Chestnuts are easily propagated from the seed, the same creamy seed that is so delicious roasted over a fire. So next time you head to your favorite tree to collect fresh chestnuts, set a few aside to germinate. Though you will not get a nuts-producing tree for 30 or 40 years, it is still a fun fall project the whole family can enjoy together.
Collect the chestnut seeds as they fall from the tree in the fall, usually between mid-September and mid-October.
Place the chestnut seed in a bucket of cool water and soak it for a full 24-hour period.
Put the chestnut in a zip-lock bag filled with peat moss. Store the bag in a cool place for 10 to 12 weeks at a consistent temperature of 38 to 40 degrees F.
Fill a 12-inch planting pot with potting soil. Make a hole in the center that is 1 to 2 inches deep and slightly larger then the chestnut.
Lay the chestnut on its side in the hole and cover it with soil. Water the pot until the soil is thoroughly and evenly damp.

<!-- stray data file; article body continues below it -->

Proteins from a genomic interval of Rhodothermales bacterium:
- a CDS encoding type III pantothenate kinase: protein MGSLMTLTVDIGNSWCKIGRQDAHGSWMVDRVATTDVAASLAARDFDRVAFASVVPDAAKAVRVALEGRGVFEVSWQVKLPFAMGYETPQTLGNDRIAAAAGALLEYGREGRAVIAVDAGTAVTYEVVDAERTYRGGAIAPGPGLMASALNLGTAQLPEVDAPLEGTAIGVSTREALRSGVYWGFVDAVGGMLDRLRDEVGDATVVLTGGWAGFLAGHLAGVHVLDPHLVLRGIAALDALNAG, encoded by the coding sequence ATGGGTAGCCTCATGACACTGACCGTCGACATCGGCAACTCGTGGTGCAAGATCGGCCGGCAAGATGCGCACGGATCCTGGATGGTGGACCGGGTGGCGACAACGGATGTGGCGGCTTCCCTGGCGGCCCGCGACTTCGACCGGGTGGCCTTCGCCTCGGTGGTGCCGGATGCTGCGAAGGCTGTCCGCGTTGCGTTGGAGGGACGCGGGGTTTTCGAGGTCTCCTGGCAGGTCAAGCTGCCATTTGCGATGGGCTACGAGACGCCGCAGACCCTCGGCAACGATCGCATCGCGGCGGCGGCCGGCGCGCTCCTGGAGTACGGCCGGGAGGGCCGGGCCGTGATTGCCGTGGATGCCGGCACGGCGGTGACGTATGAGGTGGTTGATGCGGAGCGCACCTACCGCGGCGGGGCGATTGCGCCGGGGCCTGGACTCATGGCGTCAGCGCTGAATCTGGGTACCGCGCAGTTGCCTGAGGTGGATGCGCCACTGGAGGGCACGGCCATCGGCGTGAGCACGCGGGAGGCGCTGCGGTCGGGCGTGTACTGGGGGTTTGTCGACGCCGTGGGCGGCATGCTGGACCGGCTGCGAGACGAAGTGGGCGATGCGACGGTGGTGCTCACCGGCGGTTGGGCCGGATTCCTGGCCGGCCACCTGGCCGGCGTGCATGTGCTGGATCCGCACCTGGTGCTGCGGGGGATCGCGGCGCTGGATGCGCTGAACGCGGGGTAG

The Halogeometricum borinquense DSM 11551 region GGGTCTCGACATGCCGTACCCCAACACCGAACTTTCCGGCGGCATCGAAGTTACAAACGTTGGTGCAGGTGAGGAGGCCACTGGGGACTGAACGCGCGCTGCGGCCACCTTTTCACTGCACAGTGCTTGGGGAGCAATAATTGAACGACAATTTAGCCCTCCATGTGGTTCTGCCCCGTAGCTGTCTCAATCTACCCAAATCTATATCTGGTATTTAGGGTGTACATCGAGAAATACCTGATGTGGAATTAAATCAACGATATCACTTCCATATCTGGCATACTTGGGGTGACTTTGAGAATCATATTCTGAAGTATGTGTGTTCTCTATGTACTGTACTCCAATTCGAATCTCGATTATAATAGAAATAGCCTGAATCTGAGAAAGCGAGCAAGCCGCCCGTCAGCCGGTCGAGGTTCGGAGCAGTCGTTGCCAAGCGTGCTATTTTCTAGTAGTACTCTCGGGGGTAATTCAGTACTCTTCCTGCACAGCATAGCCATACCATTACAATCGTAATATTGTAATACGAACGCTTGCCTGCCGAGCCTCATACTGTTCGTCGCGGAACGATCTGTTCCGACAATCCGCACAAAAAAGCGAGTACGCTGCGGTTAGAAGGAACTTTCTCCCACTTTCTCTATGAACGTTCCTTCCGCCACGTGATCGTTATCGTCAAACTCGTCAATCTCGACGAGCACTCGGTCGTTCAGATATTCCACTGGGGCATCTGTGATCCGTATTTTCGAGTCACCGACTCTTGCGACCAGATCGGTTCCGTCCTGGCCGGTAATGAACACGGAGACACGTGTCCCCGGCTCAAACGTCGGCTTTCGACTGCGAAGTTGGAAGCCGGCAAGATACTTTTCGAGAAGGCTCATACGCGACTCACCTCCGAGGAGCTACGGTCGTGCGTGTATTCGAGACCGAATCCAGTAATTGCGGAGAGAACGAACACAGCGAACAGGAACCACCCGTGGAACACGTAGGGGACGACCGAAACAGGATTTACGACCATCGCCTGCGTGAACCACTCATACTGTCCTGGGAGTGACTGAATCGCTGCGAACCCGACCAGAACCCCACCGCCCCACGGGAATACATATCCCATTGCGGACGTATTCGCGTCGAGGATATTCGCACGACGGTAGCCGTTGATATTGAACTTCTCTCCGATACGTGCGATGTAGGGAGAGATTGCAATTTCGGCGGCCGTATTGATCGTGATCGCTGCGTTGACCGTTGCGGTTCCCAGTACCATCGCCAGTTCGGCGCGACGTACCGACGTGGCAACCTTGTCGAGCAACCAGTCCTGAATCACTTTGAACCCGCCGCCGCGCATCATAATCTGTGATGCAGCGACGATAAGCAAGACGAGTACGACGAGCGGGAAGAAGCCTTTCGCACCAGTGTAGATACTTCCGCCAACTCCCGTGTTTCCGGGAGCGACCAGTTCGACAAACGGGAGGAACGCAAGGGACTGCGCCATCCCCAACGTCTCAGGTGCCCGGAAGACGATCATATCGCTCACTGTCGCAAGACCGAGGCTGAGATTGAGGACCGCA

Put a clear plastic bag over the pot and secure it with a string or rubber band. This will help keep the soil warm and damp.
Put the pot in an area where you can keep the temperature consistently between 70 and 80 degrees F. A sunny windowsill or covered porch is best.
Plant your chestnut tree outside in the spring after the dangers of frost have passed. Early to mid-May is usually the best time.
Dig a hole that is slightly bigger then the pot that your chestnut seedling is in. Select a spot that gets partial shade throughout the day.
Turn the potted seedling on its side and gently wiggle it free from the planting pot. Place the seedling into the hole so the base of the stem is level with the soil.
Fill in the soil around the root ball and water the area. Your chestnut tree will need 1 inch of water per week.